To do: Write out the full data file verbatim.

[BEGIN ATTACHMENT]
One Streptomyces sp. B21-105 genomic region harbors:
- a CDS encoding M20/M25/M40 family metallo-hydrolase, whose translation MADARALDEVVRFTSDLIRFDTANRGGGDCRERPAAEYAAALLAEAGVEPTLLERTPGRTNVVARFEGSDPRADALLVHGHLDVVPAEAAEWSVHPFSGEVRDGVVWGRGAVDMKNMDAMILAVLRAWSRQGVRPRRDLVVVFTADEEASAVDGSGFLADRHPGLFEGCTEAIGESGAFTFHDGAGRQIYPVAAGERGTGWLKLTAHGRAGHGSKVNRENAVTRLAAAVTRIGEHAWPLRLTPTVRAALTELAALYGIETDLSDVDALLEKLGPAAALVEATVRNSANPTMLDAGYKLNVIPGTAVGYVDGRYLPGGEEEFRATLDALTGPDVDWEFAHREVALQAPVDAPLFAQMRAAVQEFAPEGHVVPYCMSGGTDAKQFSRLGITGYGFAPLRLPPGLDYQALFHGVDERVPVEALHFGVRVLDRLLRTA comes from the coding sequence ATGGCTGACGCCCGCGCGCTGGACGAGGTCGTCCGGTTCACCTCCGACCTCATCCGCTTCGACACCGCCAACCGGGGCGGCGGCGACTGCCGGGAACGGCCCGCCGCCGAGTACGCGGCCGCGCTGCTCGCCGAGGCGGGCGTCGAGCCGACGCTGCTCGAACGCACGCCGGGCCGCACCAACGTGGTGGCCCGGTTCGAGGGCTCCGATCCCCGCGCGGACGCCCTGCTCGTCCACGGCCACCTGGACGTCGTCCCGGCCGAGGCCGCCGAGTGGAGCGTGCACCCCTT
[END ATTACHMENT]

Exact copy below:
One Streptomyces sp. B21-105 genomic region harbors:
- a CDS encoding M20/M25/M40 family metallo-hydrolase, whose translation MADARALDEVVRFTSDLIRFDTANRGGGDCRERPAAEYAAALLAEAGVEPTLLERTPGRTNVVARFEGSDPRADALLVHGHLDVVPAEAAEWSVHPFSGEVRDGVVWGRGAVDMKNMDAMILAVLRAWSRQGVRPRRDLVVVFTADEEASAVDGSGFLADRHPGLFEGCTEAIGESGAFTFHDGAGRQIYPVAAGERGTGWLKLTAHGRAGHGSKVNRENAVTRLAAAVTRIGEHAWPLRLTPTVRAALTELAALYGIETDLSDVDALLEKLGPAAALVEATVRNSANPTMLDAGYKLNVIPGTAVGYVDGRYLPGGEEEFRATLDALTGPDVDWEFAHREVALQAPVDAPLFAQMRAAVQEFAPEGHVVPYCMSGGTDAKQFSRLGITGYGFAPLRLPPGLDYQALFHGVDERVPVEALHFGVRVLDRLLRTA comes from the coding sequence ATGGCTGACGCCCGCGCGCTGGACGAGGTCGTCCGGTTCACCTCCGACCTCATCCGCTTCGACACCGCCAACCGGGGCGGCGGCGACTGCCGGGAACGGCCCGCCGCCGAGTACGCGGCCGCGCTGCTCGCCGAGGCGGGCGTCGAGCCGACGCTGCTCGAACGCACGCCGGGCCGCACCAACGTGGTGGCCCGGTTCGAGGGCTCCGATCCCCGCGCGGACGCCCTGCTCGTCCACGGCCACCTGGACGTCGTCCCGGCCGAGGCCGCCGAGTGGAGCGTGCACCCCTT